5 Questions with Yuki Shirato, Managing Director of Techstars Tokyo Accelerator powered by JETRO and Mitsui Fudosan

Jun 06, 2024

Yuki Shirato is a three-time founder and a startup enthusiast. He has advised dozens of startups, venture capital funds and angel investors on legal, strategy and financing matters drawing on his experience as a management consultant and a corporate lawyer in 5 different countries. Individually and through his Tokyo-based angel investment syndicate platform, Yakumi, he has collectively invested in more than 50 startups.

1. What are you looking for in the startups for the Tokyo Accelerator? 

I am looking for the right founders. Every startup begins with an idea, but ideas are only the first step. I want to see founders who believe deeply in their idea and who can demonstrate their passion and commitment to building a business around it.

I want to see that the founders actually care, which is a simple test. If a problem they are tackling does not get solved, how does that make them feel? It does not mean obsessing about a potentially small problem 24/7, but it does mean that they would be so frustrated about the lack of good solutions, that they would constantly approach it from many different angles over and over.

In my mind, creativity does not come about through an impulsive one-off discovery but is rather gradually developed by months of persistent curiosity, research and experience. This is how founders generate insights for all of the elements around their idea, such as the potential beneficiaries (market), customer pain points (traction) or alternative solutions (competition).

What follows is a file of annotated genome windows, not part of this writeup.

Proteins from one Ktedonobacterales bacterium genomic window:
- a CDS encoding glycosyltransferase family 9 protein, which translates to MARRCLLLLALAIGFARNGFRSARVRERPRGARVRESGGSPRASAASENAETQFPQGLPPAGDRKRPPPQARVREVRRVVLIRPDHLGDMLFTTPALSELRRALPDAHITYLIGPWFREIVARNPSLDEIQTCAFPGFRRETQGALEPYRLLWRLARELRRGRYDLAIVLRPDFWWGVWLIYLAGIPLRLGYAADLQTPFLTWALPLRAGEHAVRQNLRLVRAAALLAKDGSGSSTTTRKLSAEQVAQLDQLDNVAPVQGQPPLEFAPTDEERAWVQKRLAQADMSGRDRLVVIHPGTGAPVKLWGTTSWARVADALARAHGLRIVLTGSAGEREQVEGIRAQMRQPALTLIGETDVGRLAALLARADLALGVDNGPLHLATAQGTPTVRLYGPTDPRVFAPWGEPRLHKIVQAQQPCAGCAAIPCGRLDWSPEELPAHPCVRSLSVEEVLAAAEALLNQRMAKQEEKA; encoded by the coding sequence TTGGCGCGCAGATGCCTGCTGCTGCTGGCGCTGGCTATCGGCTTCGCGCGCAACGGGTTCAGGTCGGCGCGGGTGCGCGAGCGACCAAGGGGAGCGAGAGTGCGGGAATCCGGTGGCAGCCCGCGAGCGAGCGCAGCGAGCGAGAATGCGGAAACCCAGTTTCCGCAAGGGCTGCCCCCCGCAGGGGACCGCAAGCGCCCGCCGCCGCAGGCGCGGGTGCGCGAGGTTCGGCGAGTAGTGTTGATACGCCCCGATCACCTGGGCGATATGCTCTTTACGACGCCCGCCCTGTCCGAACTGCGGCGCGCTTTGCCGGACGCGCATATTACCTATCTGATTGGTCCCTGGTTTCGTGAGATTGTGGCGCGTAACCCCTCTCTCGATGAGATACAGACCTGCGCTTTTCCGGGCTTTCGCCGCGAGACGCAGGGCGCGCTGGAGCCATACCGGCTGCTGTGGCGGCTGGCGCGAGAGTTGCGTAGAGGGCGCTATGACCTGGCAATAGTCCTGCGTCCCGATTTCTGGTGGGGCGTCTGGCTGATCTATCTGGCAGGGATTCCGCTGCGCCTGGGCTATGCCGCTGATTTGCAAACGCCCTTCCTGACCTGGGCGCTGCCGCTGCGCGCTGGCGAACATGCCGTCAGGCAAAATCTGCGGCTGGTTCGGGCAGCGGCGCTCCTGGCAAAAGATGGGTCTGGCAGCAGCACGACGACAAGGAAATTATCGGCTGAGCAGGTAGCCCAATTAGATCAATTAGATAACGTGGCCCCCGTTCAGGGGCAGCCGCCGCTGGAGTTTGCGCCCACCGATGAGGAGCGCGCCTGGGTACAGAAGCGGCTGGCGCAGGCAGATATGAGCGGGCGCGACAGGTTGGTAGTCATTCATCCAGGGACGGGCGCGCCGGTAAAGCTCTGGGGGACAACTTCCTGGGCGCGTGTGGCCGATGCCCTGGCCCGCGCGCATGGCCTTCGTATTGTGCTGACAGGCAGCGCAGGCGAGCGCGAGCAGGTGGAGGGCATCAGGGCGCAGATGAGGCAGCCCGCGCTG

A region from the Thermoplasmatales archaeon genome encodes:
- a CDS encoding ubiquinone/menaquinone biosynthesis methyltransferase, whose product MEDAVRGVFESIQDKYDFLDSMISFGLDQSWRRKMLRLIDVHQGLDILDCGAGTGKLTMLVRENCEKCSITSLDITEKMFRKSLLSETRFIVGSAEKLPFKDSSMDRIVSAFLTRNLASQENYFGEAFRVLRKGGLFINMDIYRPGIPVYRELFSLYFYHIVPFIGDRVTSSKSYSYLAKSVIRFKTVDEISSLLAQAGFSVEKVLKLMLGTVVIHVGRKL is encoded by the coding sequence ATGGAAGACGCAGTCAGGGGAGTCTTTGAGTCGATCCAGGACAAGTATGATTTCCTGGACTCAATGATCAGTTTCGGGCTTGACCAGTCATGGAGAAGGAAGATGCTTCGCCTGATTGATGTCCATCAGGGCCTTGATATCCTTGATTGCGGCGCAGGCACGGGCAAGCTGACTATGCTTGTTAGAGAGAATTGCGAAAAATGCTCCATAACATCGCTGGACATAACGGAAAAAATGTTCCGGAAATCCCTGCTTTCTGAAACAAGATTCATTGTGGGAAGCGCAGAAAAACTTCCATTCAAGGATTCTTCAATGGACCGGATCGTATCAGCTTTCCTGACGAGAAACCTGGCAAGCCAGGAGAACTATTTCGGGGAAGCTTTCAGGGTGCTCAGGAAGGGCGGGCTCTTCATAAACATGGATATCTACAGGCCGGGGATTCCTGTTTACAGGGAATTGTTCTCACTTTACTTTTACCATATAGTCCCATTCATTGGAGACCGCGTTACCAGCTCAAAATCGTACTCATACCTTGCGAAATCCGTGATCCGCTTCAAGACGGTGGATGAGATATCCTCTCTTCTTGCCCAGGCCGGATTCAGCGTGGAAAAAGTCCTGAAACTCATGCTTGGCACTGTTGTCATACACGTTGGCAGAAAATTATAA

Finally, I expect companies with one of these two goals to be driven to our program:

  • Startups coming from within Japan that demonstrate realistic paths to go beyond the Japanese market and are looking to take advantage of Techstars’ global network

  • Startups coming from abroad that are looking to target the Japanese market, or to find Japanese business partners (suppliers or clients) or talent

2. What is your favorite thing about the Tokyo and Japanese startup scene? 

Tokyo is one of the largest cities in the world yet lags behind so many much smaller cities in most metrics when it comes to startups (e.g., per capita investment amount in startups, numbers of acquisitions or unicorns). On the flip side, given the city’s immense market size and talent pool, there is a significant potential for it to grow.

I am of course biased because I was born and grew up in this beautiful, historic and yet always-on city. Japan is the land of Shōgun and Hello Kitty after all. Few cities can boast art, culture, food, history, architecture, finance, engineering, gaming and business at the same time. 

Eight years ago, when I was still living overseas and just before I returned to Japan, I wrote a hopeful article about indicators of change in Tokyo and Japan, such as efforts to attract diverse and global talent. I feel it is finally happening. 

The world is currently experiencing radical change, from geopolitics to technological advancement. This seismic change means humanity is at a crossroads, presenting an interesting opportunity for a stable city like Tokyo, based in Asia with a unique position with the rest of the world superpowers, to provide an alternative home for startups.

3. What are some of the biggest learnings from your career and entrepreneurial journey that you bring to being a Techstars MD?

From my 20+ years of experience in corporate law, management consulting, entrepreneurship and business operations in 5 different countries (U.S., Canada, U.K., UAE and Japan), I have learnt from, witnessed and experienced first-hand many successes and failures at all stages of companies across many different industries. Although there are significant variations, over time, I have managed to see certain patterns and early indicators of both success and failure, which I hope would be helpful as a MD for Techstars, which is the most active pre-seed investor and accelerator in the world.